Summertime finds more families on the road vacationing and taking day trips. As parents prepare for these excursions, it’s a good time to review current seat belt and safety seat regulations. Keeping our children protected when they are riding in cars makes common sense. It is also the law. Common sense and the law do not seem to dissuade some parents from allowing their youngsters to roam freely in the back seat, to sit in the front seat, or to sit on the laps of adults or older siblings. A look at the law can assist such parents to become more responsible and effective.
January 1, 2002 saw the implementation of a new and more stringent safety seat law in California. Other states have also passed legislation increasing passenger safety for children. In California, all child passengers under six years of age or under 60 pounds
are required to be in approved safety or booster seats. Unfortunately, not all safety seats on the market are approved for keeping your child safe. Look for the label that indicates whether the safety seat you purchase meets the 2002 safety seat standards.
The 2002 standards mean that some older children will need to sit in booster seats. While most children reach the weight of 60 pounds by about six years of age some will need to wait until they are seven or eight. At this age there will be strong resistance being restrained in a booster seat. Show them the law and discuss it. (http:/www.papd.org/topics/child_safety_seat.html). They may not feel better, but it allows them the opportunity to see that this is not a rule you are imposing. You are simply complying with a state law.
A further guideline for booster seat use includes height. A child must be able to sit with his or her back straight against the seatback with knees bent over the seat edge without slouching.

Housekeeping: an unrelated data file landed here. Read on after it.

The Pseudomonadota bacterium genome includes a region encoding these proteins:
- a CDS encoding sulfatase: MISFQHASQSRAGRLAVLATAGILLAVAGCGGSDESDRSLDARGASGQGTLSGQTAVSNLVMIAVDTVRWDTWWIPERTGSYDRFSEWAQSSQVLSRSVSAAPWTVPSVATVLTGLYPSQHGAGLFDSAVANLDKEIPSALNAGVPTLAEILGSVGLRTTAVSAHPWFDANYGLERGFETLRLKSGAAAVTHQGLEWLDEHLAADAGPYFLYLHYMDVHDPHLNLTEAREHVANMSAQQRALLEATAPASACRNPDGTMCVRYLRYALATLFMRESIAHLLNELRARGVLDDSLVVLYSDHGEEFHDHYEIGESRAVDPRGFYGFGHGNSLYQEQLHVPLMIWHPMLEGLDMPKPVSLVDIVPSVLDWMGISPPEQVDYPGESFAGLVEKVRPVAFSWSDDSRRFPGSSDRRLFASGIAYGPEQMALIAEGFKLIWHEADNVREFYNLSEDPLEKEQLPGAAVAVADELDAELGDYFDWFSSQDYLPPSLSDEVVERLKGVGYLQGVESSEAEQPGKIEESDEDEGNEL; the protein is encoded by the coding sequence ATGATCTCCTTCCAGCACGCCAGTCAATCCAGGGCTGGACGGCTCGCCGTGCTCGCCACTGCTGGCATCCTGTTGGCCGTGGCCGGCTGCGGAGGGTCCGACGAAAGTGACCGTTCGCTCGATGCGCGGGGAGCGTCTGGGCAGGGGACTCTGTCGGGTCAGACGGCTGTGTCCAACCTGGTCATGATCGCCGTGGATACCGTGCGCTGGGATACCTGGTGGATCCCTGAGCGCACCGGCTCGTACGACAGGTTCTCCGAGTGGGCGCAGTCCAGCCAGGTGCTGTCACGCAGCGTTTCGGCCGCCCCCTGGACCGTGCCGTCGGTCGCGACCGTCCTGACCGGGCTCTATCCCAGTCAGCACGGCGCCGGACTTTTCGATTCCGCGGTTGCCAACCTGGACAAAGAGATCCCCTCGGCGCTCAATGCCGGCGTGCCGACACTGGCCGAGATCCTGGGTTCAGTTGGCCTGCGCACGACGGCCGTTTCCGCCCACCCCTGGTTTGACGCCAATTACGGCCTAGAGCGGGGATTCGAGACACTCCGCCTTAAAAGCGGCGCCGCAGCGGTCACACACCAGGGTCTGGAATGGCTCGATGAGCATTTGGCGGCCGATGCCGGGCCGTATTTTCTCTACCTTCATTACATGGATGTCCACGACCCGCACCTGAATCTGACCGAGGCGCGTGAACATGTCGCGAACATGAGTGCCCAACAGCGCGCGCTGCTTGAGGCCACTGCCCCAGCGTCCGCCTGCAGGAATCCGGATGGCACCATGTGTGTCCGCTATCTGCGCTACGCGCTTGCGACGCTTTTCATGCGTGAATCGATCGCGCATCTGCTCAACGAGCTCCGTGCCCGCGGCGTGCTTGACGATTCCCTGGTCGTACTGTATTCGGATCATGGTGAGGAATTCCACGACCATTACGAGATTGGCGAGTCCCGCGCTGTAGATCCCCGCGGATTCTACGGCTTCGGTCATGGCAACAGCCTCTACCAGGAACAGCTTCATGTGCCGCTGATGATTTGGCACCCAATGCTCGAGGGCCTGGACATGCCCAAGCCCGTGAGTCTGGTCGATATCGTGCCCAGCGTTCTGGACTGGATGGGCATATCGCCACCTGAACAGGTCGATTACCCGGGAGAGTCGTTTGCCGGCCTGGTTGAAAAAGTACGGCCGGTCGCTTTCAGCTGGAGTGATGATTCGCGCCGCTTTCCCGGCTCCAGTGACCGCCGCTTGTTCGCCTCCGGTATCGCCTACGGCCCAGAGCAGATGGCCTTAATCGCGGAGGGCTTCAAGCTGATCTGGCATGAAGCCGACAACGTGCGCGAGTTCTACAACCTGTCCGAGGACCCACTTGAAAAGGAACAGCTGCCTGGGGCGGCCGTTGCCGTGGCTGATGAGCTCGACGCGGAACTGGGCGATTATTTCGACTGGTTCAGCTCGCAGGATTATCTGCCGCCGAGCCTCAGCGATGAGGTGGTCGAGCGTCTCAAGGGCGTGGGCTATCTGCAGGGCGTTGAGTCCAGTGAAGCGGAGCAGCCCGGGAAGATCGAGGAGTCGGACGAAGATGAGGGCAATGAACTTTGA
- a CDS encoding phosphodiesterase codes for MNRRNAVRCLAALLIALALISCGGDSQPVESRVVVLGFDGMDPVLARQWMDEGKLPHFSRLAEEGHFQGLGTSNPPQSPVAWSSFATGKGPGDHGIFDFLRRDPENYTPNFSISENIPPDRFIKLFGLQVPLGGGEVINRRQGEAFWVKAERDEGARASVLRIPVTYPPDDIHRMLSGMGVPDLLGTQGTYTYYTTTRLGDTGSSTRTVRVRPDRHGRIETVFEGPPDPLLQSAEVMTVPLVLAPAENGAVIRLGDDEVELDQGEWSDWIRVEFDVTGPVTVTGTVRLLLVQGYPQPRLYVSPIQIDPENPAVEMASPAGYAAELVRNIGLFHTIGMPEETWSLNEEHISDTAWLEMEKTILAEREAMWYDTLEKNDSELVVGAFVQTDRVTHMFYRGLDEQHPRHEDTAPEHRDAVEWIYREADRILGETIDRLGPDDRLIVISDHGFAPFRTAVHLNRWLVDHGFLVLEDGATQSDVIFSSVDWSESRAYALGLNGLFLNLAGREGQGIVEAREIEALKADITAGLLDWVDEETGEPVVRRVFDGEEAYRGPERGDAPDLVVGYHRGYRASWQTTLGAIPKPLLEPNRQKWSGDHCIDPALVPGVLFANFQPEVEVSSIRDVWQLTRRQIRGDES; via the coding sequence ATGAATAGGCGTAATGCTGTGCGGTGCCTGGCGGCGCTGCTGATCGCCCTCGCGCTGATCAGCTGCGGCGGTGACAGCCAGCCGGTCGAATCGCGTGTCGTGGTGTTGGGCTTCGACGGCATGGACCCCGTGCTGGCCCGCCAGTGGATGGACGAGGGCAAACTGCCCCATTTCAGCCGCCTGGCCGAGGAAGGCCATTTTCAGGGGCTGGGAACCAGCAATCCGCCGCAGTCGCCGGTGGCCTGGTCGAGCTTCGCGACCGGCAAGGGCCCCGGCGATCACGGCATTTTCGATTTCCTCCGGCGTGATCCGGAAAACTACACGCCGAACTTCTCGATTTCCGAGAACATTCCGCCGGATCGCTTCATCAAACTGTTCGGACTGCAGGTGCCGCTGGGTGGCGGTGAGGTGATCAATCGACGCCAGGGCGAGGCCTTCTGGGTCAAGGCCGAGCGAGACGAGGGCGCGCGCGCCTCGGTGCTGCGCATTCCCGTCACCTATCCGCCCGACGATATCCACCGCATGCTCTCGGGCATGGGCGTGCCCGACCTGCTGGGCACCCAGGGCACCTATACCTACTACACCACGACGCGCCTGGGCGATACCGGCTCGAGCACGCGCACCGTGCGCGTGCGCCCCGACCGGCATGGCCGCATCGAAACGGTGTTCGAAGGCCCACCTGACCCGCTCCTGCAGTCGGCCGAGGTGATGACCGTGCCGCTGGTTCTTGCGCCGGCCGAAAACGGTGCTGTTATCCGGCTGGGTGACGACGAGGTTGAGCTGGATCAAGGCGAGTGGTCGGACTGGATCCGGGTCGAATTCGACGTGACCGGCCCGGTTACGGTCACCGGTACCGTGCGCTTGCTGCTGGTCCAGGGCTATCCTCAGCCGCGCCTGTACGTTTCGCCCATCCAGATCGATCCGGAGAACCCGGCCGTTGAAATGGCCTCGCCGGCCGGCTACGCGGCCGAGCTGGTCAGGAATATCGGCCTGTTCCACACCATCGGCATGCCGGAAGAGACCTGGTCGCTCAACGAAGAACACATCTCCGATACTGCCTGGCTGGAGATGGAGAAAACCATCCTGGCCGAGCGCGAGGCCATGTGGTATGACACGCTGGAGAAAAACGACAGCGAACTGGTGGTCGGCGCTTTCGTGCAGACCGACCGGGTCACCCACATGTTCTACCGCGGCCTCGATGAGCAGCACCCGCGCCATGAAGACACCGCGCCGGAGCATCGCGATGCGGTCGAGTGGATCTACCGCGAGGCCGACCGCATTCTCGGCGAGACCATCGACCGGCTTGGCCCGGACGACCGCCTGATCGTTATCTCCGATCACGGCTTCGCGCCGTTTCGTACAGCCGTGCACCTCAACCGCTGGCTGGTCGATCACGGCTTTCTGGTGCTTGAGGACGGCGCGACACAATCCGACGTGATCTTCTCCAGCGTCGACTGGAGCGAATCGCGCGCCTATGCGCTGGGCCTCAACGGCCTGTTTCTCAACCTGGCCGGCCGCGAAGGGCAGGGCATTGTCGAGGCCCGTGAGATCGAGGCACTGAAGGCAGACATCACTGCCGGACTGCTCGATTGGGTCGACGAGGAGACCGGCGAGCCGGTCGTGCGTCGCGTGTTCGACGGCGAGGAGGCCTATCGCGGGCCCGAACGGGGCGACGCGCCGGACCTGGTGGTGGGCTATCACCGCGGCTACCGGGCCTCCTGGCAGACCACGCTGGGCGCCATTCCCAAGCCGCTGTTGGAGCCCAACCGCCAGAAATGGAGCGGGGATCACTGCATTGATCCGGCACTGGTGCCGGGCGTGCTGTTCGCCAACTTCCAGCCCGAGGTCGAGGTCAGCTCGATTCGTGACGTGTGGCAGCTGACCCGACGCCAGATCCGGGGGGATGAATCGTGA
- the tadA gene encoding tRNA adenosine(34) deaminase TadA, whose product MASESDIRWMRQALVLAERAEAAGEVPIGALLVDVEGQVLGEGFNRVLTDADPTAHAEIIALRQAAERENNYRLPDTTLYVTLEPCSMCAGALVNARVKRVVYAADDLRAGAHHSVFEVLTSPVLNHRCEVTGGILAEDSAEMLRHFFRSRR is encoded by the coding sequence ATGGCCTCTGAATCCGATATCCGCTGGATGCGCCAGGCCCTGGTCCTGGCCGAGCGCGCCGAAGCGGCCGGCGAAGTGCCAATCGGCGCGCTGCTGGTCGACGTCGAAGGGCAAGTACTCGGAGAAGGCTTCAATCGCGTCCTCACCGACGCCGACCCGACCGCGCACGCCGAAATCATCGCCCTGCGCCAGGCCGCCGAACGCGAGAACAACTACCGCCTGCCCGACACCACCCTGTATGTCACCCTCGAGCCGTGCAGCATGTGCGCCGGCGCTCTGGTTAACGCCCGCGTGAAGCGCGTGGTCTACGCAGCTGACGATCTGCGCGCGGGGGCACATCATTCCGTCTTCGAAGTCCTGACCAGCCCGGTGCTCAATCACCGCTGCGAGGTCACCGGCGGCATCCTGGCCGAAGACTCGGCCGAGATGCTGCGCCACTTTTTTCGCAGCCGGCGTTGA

Sitting in the back seat of a vehicle is safer than sitting in the front. Passenger side air bags pose added risk to small front seat passengers. Children under the age of 12 should ride properly restrained in the back seat.
When a child meets the size requirements to move out of a booster seat and into a seat belt, make sure that the lap belt fits low and tight to avoid abdominal injuries in case of a crash. Do not put the shoulder belt behind the child’s arm or back. That eliminates upper body protection. To provide their intended protection and to eliminate injury, seat belts must be worn properly.
Children want to look out the window while they are riding. As well as keeping the trip interesting, children learn when we point out special sights or when they watch for particular things. If a child is not tall enough to see out the window when sitting flat on the seat of the car a booster seat is still needed. Do not assist a child to sit higher by allowing him or her to sit on pillows, folded towels or blankets, or books. These can slide and the child will not be kept safe should a collision occur.
Booster seats and seat belts only provide optimal safety when they are properly used and installed. Before installing a booster seat, be sure to read the instructions in the installation manual and in your vehicle owner’s manual.
These guidelines sound stringent, and they are. Parents may find them difficult to adhere to, especially when their children complain. Being an effective parent is not easy. Following the law is not always easy. To be an effective parent and a law abiding citizen, using booster seats and seat belts properly provides the greatest assurance that your family car trips will be safe, as well as enjoyable.